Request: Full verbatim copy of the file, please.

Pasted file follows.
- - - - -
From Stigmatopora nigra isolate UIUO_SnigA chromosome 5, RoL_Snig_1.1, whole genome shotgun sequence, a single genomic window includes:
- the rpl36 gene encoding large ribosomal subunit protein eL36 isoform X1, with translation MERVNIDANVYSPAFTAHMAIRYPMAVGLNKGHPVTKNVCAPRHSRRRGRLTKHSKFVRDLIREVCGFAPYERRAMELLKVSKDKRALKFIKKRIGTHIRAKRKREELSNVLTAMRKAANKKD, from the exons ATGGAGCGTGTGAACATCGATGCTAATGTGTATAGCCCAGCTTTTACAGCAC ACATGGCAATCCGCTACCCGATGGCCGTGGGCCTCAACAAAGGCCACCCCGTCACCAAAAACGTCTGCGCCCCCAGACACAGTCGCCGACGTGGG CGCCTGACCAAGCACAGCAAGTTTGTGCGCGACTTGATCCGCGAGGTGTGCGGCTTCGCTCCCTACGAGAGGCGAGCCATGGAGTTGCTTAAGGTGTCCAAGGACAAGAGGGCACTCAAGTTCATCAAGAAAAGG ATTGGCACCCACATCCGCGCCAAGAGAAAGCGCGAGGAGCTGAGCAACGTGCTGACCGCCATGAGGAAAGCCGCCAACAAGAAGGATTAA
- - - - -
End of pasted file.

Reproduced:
From Stigmatopora nigra isolate UIUO_SnigA chromosome 5, RoL_Snig_1.1, whole genome shotgun sequence, a single genomic window includes:
- the rpl36 gene encoding large ribosomal subunit protein eL36 isoform X1, with translation MERVNIDANVYSPAFTAHMAIRYPMAVGLNKGHPVTKNVCAPRHSRRRGRLTKHSKFVRDLIREVCGFAPYERRAMELLKVSKDKRALKFIKKRIGTHIRAKRKREELSNVLTAMRKAANKKD, from the exons ATGGAGCGTGTGAACATCGATGCTAATGTGTATAGCCCAGCTTTTACAGCAC ACATGGCAATCCGCTACCCGATGGCCGTGGGCCTCAACAAAGGCCACCCCGTCACCAAAAACGTCTGCGCCCCCAGACACAGTCGCCGACGTGGG CGCCTGACCAAGCACAGCAAGTTTGTGCGCGACTTGATCCGCGAGGTGTGCGGCTTCGCTCCCTACGAGAGGCGAGCCATGGAGTTGCTTAAGGTGTCCAAGGACAAGAGGGCACTCAAGTTCATCAAGAAAAGG ATTGGCACCCACATCCGCGCCAAGAGAAAGCGCGAGGAGCTGAGCAACGTGCTGACCGCCATGAGGAAAGCCGCCAACAAGAAGGATTAA